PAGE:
Thursday, April 8, 2010

"The Nightwalkers" from Edcon Publishing.

"The Sleepwalker" Ivan Kramskoi, 1871













The nightwalkers are people like you and me. They are perfectly "normal" during the day, but at night ...

Marcia Wollner woke up at three o'clock in the morning and found herself on a highway at the wheel of an automobile she did not know how to drive. A chronic sleepwalker, Marcia had risen in the middle of the night, gone to the garage, and climbed into her husband's automobile which had a manual shift, though her own car was automatic. After driving twenty-three miles, Marcia awoke in utter astonishment, managed to stop the car, and frantically summoned her husband to come find rescue her.

In Wisconsin, a male sleepwalker was strolling along the street at midnight, wearing only his underclothes, when he was halted by a policeman. "Why don't you let me sleep?" he complained. "Can't you see I'm tired?" And he stumbled on along the street, still asleep, leaving a totally bewildered policeman gaping after him.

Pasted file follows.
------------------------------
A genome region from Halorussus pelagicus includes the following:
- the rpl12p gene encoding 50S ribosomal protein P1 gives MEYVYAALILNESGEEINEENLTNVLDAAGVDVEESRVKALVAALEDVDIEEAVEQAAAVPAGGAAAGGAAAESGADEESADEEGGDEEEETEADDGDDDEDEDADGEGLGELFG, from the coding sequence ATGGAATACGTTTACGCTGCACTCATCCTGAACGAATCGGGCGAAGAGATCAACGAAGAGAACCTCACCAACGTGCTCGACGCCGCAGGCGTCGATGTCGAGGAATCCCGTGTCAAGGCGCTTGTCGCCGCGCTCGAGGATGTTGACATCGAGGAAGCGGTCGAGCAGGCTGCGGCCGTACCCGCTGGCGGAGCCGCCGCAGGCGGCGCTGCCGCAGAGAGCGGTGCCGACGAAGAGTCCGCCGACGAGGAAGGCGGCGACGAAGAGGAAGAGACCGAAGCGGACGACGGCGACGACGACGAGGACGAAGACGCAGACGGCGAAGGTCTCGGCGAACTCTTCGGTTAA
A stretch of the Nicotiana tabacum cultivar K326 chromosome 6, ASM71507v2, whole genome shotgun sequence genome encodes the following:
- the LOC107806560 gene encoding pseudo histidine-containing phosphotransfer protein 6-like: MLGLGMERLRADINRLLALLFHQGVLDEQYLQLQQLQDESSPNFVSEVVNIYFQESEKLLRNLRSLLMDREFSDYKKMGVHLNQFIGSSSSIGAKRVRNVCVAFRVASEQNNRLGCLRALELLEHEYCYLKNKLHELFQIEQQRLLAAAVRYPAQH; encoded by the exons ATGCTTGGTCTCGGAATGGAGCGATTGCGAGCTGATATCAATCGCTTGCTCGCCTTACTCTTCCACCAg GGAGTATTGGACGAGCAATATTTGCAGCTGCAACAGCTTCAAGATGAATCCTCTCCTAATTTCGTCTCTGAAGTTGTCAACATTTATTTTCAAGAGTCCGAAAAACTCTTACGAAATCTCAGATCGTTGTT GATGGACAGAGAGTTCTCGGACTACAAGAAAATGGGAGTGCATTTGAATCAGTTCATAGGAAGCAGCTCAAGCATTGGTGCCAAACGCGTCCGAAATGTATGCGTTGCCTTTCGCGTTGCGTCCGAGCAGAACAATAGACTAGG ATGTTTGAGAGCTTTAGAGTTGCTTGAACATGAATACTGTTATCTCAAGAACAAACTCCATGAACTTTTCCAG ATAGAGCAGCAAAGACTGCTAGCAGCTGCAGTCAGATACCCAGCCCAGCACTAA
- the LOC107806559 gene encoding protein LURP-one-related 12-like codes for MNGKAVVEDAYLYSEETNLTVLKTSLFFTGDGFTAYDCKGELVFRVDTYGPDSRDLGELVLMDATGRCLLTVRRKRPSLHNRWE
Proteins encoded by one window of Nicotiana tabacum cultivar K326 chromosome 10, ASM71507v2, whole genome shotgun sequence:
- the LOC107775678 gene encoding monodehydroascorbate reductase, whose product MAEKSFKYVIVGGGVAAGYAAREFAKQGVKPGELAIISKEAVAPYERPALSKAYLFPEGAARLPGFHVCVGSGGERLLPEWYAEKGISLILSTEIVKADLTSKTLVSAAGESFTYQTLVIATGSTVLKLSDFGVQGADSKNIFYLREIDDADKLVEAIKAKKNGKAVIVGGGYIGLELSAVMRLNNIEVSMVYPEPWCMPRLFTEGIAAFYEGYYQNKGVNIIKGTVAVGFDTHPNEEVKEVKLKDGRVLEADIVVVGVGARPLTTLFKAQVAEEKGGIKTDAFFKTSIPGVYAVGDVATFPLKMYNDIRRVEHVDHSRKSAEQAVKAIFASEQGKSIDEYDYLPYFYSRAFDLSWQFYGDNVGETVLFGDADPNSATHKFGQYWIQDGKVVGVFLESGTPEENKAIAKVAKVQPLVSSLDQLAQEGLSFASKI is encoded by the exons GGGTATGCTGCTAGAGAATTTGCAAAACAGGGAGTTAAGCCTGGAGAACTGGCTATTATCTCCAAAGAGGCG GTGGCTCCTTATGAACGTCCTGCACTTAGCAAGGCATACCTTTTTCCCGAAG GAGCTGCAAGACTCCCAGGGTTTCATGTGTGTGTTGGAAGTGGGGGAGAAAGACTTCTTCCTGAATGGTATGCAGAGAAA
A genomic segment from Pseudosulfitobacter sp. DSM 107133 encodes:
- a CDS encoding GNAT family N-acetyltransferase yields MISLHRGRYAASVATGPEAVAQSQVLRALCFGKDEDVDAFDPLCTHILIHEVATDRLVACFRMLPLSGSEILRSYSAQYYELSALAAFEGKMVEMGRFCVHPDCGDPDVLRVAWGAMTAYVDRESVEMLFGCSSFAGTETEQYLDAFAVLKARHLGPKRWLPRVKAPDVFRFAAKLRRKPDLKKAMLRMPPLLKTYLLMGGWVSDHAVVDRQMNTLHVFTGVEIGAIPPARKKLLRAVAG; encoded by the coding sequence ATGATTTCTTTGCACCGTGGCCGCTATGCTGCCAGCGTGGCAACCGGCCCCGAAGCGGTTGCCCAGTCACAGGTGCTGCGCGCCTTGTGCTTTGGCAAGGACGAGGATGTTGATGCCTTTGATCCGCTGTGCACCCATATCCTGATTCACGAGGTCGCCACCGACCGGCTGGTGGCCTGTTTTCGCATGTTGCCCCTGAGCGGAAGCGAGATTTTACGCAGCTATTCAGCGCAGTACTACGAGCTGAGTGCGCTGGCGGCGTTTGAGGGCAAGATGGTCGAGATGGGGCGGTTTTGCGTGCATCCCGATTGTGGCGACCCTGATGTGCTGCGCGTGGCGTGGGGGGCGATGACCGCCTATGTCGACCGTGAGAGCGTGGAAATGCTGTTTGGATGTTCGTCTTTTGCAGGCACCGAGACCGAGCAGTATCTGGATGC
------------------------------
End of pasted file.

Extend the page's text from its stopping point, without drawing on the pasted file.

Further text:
A strange spectacle confronted firemen in Oklahoma one night. A naked woman was sitting in a tree, sound asleep, plucking the leaves off one by one while a crowd of spectators gathered, staring at her in amazement. Her name was Ione Weir, and she was a chronic sleepwalker, so her husband was accustomed to her nightly exploits and her tendency to appear in unexpected places. When neighbors called him, he climbed the tree, wrapped his shirt around Ione, and dropped her into the net which firemen had spread underneath the tree.

Weird mental feats are performed by sleepwalkers, too. A completely illiterate woman used to recite long passages of ancient Greek poetry in her sleep. She had once worked as the maid for a minister who read Greek literature out loud, and she had absorbed the words without knowing it.